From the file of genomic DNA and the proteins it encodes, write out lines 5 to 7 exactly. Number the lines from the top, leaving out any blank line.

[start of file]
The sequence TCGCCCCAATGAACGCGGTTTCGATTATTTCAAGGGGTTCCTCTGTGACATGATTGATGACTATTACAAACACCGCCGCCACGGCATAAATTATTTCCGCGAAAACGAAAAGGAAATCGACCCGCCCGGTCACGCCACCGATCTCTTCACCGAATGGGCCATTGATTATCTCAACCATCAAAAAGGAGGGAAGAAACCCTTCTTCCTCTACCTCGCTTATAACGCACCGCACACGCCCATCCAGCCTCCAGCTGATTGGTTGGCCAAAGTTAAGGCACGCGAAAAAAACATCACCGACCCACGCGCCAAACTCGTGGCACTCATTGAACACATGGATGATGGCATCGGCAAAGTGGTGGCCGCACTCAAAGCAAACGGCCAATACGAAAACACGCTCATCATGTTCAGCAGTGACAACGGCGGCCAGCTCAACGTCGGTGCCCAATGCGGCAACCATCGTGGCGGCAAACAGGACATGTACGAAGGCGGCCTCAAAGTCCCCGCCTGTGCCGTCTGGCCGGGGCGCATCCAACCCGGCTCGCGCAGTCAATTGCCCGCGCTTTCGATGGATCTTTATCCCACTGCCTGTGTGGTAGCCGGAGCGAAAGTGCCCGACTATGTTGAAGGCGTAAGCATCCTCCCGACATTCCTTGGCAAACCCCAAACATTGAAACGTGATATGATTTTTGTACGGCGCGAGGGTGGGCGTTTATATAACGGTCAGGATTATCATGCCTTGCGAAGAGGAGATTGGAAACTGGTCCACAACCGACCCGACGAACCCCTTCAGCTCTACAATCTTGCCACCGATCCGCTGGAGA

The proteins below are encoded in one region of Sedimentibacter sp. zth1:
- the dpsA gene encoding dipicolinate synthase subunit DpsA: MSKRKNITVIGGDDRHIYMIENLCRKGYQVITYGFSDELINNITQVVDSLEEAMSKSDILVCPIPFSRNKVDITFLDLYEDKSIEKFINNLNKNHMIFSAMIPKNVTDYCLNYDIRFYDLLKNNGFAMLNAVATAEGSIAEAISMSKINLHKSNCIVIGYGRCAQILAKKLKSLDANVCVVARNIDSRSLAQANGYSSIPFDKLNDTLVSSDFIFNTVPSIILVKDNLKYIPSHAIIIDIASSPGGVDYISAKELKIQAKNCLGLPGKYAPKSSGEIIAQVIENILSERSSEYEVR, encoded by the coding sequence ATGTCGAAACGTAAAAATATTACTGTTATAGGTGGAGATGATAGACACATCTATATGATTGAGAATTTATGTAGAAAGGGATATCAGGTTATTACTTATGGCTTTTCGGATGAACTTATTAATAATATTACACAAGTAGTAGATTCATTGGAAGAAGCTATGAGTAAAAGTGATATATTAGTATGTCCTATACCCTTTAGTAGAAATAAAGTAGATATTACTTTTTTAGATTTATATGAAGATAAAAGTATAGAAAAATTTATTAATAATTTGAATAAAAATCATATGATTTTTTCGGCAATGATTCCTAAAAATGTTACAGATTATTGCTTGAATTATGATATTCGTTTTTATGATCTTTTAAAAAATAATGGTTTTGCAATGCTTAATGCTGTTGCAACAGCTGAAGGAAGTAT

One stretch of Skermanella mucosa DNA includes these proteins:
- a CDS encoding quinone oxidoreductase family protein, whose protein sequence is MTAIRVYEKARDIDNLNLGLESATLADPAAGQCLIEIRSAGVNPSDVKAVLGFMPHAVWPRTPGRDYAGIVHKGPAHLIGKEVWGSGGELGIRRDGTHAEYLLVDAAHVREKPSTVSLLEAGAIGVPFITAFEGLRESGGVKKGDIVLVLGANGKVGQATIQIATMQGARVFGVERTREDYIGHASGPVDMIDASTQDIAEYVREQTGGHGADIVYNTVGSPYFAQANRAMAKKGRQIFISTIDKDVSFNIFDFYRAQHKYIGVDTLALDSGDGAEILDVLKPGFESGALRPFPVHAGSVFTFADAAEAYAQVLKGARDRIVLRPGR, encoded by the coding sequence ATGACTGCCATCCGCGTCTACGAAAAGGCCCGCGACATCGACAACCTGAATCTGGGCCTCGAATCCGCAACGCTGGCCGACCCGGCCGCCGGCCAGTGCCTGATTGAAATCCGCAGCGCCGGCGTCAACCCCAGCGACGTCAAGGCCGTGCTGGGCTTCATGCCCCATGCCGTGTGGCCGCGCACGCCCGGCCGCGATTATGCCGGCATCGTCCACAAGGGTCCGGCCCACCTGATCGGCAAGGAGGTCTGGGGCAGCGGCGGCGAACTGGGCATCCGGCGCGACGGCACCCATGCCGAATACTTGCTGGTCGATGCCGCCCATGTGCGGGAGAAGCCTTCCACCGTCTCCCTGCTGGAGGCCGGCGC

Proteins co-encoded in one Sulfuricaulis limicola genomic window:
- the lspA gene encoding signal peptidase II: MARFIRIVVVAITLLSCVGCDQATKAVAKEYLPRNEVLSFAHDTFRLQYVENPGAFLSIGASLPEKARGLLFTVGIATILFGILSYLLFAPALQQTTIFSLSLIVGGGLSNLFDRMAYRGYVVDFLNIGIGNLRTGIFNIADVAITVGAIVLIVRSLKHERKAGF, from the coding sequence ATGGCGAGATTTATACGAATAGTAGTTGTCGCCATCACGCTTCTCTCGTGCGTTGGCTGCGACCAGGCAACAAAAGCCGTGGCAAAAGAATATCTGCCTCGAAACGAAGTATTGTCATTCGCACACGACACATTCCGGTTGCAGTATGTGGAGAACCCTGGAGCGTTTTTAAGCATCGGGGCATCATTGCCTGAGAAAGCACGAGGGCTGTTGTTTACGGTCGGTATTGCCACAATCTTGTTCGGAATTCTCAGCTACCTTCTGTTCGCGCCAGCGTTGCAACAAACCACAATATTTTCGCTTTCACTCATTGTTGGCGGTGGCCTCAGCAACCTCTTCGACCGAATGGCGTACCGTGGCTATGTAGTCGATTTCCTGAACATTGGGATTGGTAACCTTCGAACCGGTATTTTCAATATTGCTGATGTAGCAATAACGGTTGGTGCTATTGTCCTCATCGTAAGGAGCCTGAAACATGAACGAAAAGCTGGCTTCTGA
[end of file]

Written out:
- a CDS encoding quinone oxidoreductase family protein, whose protein sequence is MTAIRVYEKARDIDNLNLGLESATLADPAAGQCLIEIRSAGVNPSDVKAVLGFMPHAVWPRTPGRDYAGIVHKGPAHLIGKEVWGSGGELGIRRDGTHAEYLLVDAAHVREKPSTVSLLEAGAIGVPFITAFEGLRESGGVKKGDIVLVLGANGKVGQATIQIATMQGARVFGVERTREDYIGHASGPVDMIDASTQDIAEYVREQTGGHGADIVYNTVGSPYFAQANRAMAKKGRQIFISTIDKDVSFNIFDFYRAQHKYIGVDTLALDSGDGAEILDVLKPGFESGALRPFPVHAGSVFTFADAAEAYAQVLKGARDRIVLRPGR, encoded by the coding sequence ATGACTGCCATCCGCGTCTACGAAAAGGCCCGCGACATCGACAACCTGAATCTGGGCCTCGAATCCGCAACGCTGGCCGACCCGGCCGCCGGCCAGTGCCTGATTGAAATCCGCAGCGCCGGCGTCAACCCCAGCGACGTCAAGGCCGTGCTGGGCTTCATGCCCCATGCCGTGTGGCCGCGCACGCCCGGCCGCGATTATGCCGGCATCGTCCACAAGGGTCCGGCCCACCTGATCGGCAAGGAGGTCTGGGGCAGCGGCGGCGAACTGGGCATCCGGCGCGACGGCACCCATGCCGAATACTTGCTGGTCGATGCCGCCCATGTGCGGGAGAAGCCTTCCACCGTCTCCCTGCTGGAGGCCGGCGC

Proteins co-encoded in one Sulfuricaulis limicola genomic window:
- the lspA gene encoding signal peptidase II: MARFIRIVVVAITLLSCVGCDQATKAVAKEYLPRNEVLSFAHDTFRLQYVENPGAFLSIGASLPEKARGLLFTVGIATILFGILSYLLFAPALQQTTIFSLSLIVGGGLSNLFDRMAYRGYVVDFLNIGIGNLRTGIFNIADVAITVGAIVLIVRSLKHERKAGF, from the coding sequence ATGGCGAGATTTATACGAATAGTAGTTGTCGCCATCACGCTTCTCTCGTGCGTTGGCTGCGACCAGGCAACAAAAGCCGTGGCAAAAGAATATCTGCCTCGAAACGAAGTATTGTCATTCGCACACGACACATTCCGGTTGCAGTATGTGGAGAACCCTGGAGCGTTTTTAAGCATCGGGGCATCATTGCCTGAGAAAGCACGAGGGCTGTTGTTTACGGTCGGTATTGCCACAATCTTGTTCGGAATTCTCAGCTACCTTCTGTTCGCGCCAGCGTTGCAACAAACCACAATATTTTCGCTTTCACTCATTGTTGGCGGTGGCCTCAGCAACCTCTTCGACCGAATGGCGTACCGTGGCTATGTAGTCGATTTCCTGAACATTGGGATTGGTAACCTTCGAACCGGTATTTTCAATATTGCTGATGTAGCAATAACGGTTGGTGCTATTGTCCTCATCGTAAGGAGCCTGAAACATGAACGAAAAGCTGGCTTCTGA